Energize: An interactive evaluation tool for engaging the general public with energy decision making

Lindsay Shuller-Nickles, Matthew Boyer, Michael Carbajales-Dale, Stephen Moysey, Frances Smith, Robert Bickhart, Megan Hoover, Alexander Hanna

Clemson University

The public has an ever-increasing interest in the economic, environmental, and social impacts of the global energy production. To support informed decision making, the scientific community has a responsibility to communicate reliable and straightforward information to the general public, in an engaging way, regarding energy systems and how choices made at different stages of an energy technology life cycle can impact the cost, amount of materials used, and waste produced. Our objective is to enhance public engagement via an interactive electrical energy game through which users can interact with one another in their quest to develop an electrical energy portfolio that optimizes economic (e.g., company profit), environmental (e.g., reduced CO2 emissions), and social (e.g., public opinion) impacts. Individual users will be introduced to the simulation environment as follows: “Congratulations on your new appointment as the CEO for [generic energy company]. As CEO, your goal is to maintain balance of your key metrics …. Best of luck!” Each player is given an existing power plant portfolio, expected electricity demand, and prompted to start taking action. Particular emphasis will be placed on the nuclear fuel cycle, comparing different fuel cycle technologies using the data from the DOE Nuclear Fuel Cycle Options Catalog.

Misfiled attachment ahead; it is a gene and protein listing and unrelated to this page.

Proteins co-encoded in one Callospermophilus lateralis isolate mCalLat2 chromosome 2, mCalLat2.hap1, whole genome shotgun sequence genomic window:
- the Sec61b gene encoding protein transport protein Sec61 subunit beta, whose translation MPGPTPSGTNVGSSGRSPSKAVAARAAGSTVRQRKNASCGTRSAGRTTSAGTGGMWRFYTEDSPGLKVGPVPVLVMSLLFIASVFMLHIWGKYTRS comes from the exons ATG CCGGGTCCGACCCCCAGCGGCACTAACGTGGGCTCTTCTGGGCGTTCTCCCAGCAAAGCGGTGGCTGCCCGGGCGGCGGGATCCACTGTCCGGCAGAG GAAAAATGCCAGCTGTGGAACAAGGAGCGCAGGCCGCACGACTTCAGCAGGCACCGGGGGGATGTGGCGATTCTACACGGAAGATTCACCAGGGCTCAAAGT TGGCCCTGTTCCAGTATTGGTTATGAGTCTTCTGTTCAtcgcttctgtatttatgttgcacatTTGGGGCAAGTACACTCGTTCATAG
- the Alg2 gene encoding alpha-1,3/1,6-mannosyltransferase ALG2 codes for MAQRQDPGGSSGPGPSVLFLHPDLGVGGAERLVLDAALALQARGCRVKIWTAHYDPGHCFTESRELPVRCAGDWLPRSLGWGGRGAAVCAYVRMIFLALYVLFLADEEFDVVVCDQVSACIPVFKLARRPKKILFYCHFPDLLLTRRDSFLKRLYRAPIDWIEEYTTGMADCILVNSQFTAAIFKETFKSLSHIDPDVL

The development of the Energize game is two-fold: 1. Accurate and quantifiable modeling of electrical energy systems and 2. Engaging and interactive user interface within the construct of the game narrative. Research efforts are underway in both the front end (game narrative) and back end (system modeling) aspects of our energy simulator. The VenSim modeling software is used for construction of our initial back-end models. The water resources game Naranpur provides a baseline for many of the Energize game mechanics, as well as a platform upon which to configure our energy systems models within the construct of a game interface. An initial focus group was used to gain insight into user interactions with Naranpur and found that emphasis on the visual depiction of the game is key for grabbing user attention. Further, users vary in the quantity of information desired during game play. Here we present the overall game narrative, initial user interface and pose the question: “How much is too much?” Can users experience information overload, leading to indifference with the game interface?